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wRick - Yesterday, 04:32 PM
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When faced with a wall of errors and no hope to fix them, remember the following "Programs always do what you tell them to, and seldom what you want them to, but eventually you'll run out of things that can go wrong and it'll just work. and that's the secret to good programming."Show comments (2)
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PC in Infinite Reboot
Posted 28 July 2008 - 12:49 PM
MoBo: MSI-7325 K9N4 SLI
Power supply: 350W ATX Ultra V Series
BIOS: A7325NMS v1.3
Processor: AMD Athlon64 X2 Dual Core
Hard Drive: Western Digital 80GB (no OS yet)
> AOperi DVD/CD RW drive
> DB-525 USB FrontConnector Port
> Crappy Floppy Drive
> NVidia GEForce 7200SL video card
Posted 29 July 2008 - 03:58 AM
Once I had that happening, but at least mine did a beep... it was the RAM was not properly placed. In the POST screen does it detect everything? As HDD etc? or it doesn't give you a chance to take a look at it?
Posted 29 July 2008 - 06:27 PM
My boss fixed it after I left, though. Turns out it was a bad IDE cable to the hard drive, works almost perfectly now. Every now and then it gives me an error during POST saying "Hyper Transport sync flood error occurred on last boot. Press F1 to continue." It'll keep doing that on every boot - warm or cold - until I reset the CMOS. Then it'll be fine, and eventually come back after a while. I've read things about this on the Internet, and they all seem to be with the MSI K9N series motherboards. Some guy said that he called MSI, and they don't even know.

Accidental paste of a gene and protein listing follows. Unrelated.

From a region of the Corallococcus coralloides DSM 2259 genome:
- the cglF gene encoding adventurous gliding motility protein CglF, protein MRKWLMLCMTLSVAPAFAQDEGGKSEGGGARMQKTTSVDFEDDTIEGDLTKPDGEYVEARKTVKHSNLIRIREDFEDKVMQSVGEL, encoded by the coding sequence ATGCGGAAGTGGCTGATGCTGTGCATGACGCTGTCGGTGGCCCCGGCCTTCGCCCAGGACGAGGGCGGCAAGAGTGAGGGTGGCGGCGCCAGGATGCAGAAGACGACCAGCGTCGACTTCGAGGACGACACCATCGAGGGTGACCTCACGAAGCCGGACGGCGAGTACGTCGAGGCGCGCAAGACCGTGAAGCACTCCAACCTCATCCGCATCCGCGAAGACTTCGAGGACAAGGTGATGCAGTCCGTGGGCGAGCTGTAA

Posted 30 July 2008 - 02:19 AM
Posted 30 July 2008 - 09:54 AM
#!CrunchBang Linux ~$ apt-get into it | #!(Statler:R20101205): OpenBox | Like Linux?
“The cure for boredom is curiosity. There is no cure for curiosity.”
Posted 30 July 2008 - 12:06 PM
Posted 31 July 2008 - 12:50 PM
Posted 31 July 2008 - 10:28 PM
Hyper Transport sync is a feature of Athalon. The couple of times this has happened to me, I just set the timeouts higher. Look in your bios settings under advanced and you should find the settings.
Oh, as a FYI, if you can see anything at all other then a blinking cursor on the screen, POST is already done. POST finishes its tests before the CPU becomes available to the BIOS.